So here it is, the second day of 2015. Last year around this time I was resolving not to tread down the well beaten path of self-improvement as New Year’s Resolution, but instead take a more noble and genteel resolve to learn a rather lengthy poem and in doing so become closer to art, beauty and poetry. I had set my sights on memorizing the entirety of “The Love Song of J. Alfred Prufrock” by T.S. Eliot. I figured it would be difficult but not impossible. After all I had almost memorized all of the “Midnight Ride of Paul Revere” in fifth grade (almost).
I blazed through the first stanza within a week, worked my way through the second stanza, often mixing up “fog” and “smoke” (deciding the fog is a cat, therefore “rubs its back upon the window panes”, and smoke is a dog rubbing its “muzzle on the window panes”) and then I got to “And indeed there will be time . . .”
Time to learn the rest of this poem later in the great big year ahead of me. Yep.
The yellow fog that rubs its back upon the window-panes,
In my defense I did read through it from time to time and would often remember fleeting lines here or there, filtering my life in 2014 through the poem. For instance, while vacationing with my family this summer I retooled the opening to make it:
The Love Song of P. Anna Barr
Let us go then, you and me
When the evening is spread out like spilled coffee
Dribbling off a dirty fast food table
Let’s get through security, to certain departing gates
Though flight delays will make us wait
For restless nights in overpriced 3 star hotels
Family vacations that end in ridiculous arguments
Of unspecified intent
That lead you to an overwhelming question
Oh do not ask what is it
There’s a placard right there. Read something for a change!
In the room the children come and go fighting over who gets to play Nintendo
When I first read this poem in my teens I felt a strong bond with its voice, but as I worked through it as a 46 year old woman I became very aware of how masculine it is.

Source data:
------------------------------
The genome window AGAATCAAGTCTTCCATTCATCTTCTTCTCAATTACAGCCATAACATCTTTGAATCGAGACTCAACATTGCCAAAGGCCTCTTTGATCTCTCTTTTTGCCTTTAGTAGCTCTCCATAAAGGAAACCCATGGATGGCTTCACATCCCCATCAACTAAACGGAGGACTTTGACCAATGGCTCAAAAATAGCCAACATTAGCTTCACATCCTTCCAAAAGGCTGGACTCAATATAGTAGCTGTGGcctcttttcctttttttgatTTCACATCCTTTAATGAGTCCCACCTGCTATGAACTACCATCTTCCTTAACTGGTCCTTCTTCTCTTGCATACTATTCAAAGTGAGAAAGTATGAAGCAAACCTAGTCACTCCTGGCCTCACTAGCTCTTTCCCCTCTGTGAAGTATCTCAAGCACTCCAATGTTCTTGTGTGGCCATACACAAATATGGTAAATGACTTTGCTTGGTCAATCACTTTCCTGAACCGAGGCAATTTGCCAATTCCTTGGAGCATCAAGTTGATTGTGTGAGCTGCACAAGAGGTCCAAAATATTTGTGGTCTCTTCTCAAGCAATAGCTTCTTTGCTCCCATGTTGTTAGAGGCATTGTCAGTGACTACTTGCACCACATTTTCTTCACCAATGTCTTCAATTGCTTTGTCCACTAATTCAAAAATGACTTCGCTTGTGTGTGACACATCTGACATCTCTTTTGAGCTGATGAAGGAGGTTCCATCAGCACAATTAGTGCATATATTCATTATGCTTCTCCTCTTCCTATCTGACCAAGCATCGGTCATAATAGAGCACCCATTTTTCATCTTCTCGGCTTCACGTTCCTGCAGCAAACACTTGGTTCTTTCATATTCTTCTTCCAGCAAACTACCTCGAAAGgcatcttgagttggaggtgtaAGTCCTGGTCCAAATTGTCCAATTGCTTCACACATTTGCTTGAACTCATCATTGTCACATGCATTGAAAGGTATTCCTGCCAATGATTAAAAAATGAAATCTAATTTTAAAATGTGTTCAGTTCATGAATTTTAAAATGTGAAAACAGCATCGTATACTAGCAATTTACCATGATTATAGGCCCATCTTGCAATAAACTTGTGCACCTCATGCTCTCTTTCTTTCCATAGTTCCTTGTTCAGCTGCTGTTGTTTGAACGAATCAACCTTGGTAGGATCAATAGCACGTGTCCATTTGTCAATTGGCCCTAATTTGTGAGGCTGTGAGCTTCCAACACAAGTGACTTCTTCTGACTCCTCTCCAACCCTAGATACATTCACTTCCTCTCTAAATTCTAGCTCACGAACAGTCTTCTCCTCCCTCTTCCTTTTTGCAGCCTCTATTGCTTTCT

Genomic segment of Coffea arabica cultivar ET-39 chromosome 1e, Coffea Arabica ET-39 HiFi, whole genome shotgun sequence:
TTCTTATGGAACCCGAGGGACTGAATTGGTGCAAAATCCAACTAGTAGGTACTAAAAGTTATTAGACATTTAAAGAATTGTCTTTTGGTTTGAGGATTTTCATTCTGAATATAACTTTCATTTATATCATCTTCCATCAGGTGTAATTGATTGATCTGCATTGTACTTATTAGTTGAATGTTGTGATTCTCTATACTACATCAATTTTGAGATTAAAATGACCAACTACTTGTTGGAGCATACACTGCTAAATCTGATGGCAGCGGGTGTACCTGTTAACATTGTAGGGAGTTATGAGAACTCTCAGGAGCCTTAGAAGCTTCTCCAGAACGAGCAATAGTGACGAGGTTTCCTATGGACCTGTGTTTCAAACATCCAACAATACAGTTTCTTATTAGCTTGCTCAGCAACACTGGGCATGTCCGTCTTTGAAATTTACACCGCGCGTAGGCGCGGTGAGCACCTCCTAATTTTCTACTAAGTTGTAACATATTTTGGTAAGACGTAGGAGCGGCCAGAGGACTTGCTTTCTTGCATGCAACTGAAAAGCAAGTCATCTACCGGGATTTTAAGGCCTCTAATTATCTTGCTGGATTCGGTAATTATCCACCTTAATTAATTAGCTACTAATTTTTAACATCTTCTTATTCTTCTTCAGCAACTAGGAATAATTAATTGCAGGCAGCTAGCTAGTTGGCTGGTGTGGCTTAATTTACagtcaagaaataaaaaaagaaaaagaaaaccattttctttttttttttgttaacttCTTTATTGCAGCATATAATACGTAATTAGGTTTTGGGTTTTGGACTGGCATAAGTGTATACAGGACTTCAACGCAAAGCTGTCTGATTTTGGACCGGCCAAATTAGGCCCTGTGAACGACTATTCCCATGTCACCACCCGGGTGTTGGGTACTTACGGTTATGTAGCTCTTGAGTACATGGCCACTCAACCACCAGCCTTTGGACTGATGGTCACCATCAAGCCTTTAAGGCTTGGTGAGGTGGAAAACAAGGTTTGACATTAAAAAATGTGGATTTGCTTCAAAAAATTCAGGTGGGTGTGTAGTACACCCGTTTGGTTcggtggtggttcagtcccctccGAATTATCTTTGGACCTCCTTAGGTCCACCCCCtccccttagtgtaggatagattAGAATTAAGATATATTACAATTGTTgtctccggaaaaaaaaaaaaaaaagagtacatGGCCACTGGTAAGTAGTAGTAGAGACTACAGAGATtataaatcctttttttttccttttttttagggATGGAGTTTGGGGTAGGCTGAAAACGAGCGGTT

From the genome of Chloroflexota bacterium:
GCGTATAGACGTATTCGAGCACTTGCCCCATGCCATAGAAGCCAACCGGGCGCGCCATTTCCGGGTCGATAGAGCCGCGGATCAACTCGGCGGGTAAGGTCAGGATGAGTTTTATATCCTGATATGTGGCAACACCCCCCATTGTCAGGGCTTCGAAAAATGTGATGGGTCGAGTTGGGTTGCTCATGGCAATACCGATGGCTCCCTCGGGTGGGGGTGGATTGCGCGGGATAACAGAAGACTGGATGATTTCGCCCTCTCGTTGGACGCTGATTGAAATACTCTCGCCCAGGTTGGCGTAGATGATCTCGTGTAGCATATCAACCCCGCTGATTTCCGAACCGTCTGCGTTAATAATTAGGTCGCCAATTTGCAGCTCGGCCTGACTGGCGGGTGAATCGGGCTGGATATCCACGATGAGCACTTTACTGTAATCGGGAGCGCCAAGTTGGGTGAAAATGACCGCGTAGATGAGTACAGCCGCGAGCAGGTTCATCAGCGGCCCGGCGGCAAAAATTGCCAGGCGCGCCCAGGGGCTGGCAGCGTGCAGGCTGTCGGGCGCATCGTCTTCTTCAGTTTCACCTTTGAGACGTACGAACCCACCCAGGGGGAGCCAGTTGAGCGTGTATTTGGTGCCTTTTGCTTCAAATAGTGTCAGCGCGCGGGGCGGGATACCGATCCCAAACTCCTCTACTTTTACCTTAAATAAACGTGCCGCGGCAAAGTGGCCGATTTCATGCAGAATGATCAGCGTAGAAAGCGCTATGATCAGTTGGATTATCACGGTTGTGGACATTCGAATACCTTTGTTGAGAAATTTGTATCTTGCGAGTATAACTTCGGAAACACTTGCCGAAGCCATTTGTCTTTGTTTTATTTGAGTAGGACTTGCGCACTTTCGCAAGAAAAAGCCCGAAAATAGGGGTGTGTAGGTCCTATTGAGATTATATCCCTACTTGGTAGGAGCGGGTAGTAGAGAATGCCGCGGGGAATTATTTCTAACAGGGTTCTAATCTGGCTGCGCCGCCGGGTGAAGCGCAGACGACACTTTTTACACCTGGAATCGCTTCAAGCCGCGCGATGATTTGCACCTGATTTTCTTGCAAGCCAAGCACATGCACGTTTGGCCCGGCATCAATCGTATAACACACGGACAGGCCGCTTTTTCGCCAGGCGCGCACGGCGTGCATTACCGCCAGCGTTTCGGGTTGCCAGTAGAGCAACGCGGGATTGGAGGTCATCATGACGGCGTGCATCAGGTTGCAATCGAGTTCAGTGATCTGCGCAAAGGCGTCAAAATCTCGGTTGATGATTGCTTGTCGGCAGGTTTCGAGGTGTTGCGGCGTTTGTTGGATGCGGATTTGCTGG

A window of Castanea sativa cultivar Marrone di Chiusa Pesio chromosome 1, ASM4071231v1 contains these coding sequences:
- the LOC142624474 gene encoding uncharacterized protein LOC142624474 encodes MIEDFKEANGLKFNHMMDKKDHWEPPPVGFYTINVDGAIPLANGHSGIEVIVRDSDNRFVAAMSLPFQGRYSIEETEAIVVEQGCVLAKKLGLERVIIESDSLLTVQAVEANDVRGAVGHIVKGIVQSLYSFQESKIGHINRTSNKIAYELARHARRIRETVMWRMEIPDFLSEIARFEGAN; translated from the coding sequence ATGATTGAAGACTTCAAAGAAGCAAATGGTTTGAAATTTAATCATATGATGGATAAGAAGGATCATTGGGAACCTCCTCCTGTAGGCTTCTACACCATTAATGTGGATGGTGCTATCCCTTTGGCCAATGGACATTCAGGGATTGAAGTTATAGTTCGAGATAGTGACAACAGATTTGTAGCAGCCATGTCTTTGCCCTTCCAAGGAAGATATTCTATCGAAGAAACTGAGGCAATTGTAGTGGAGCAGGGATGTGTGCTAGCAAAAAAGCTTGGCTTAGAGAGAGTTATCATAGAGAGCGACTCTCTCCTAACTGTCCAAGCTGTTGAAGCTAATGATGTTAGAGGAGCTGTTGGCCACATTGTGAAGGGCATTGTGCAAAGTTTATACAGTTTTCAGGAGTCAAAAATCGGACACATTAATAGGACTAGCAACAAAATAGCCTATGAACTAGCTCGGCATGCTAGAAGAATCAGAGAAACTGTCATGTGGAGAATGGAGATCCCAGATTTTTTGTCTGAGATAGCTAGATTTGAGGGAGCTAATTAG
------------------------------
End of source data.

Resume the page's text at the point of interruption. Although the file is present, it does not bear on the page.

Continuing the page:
I have measured out my life with coffee spoons;
I’m definitely not Prince Hamlet, but in an entirely different way than the narrator implies. A great deal of Prufrock involves the narrator attempting to unravel the mysteries of women. Being a woman, I haven’t had much cause to unravel the mysteries of myself (that’s why I have a therapist), or men for that matter as their voices and viewpoints are everywhere. I learned early on to identify with male protagonists in movies and literature, and my love of this poem is a perfect example of this. However, as a middle aged woman I feel I have less latitude in identifying with men, or perhaps less inclination. I’m probably just making excuses for myself, but it ultimately colored my enthusiasm for the poem and at times I considered searching for a poem of equal epic proportions by a female author. Obviously my feminist impulse was not great enough to move me to action.
When November finally rolled around and it occurred to me I was not going to fulfill my resolution, I panicked. I tried cramming, but the holiday season was already creeping into my schedule. Both of the bands I play in had shows scheduled, my family had a road trip on the books, and immediately after the road trip I flew to New York City to catch Hedwig and the Angry Inch with Michael C. Hall. Who needs Prufrock when you can have Dexter in drag?
I have seen the moment of my greatness flicker
And I have heard the eternal Customer Service rep take my call and snicker
“Sorry, your warranty has expired. I can sell you a refurbished moment of greatness if you like”
“No thanks. I’ll get used to the flickering. “
~ Love Song of P. Anna Barr
In short, my lofty goal of learning this poem absolutely failed. Perhaps I should have resolved to gain and lose the same 5 pounds in a 3 months cycle over the course of the year. I probably could have done that (heck I think I did do that. Can these resolution things be retroactive?)
I grow old, I grow old
I shall wear the bottoms of my cargo pants rolled
Do I dare to eat gluten? Should I be dairy-free?
May I sip a glass of wine when dining with friends
I have heard the mermaids singing each to each
Those amphibious bitches have never once given me the time of day
We have lingered in the chambers of the sea By sea-girls wreathed with seaweed red and brown
Shut the f@#& up, you scaly tarts!
For 2015 I resolve to read more, write more, drink less and see every new Tom Hiddleston movie in the theater. I’ll let you know how that works out.
To get my New Year off to a happy start, here is Tom Hiddleston reciting the first part of “The Love Song of J. Alfred Prufrock”. (For the record, I can recite slightly more than he does here!)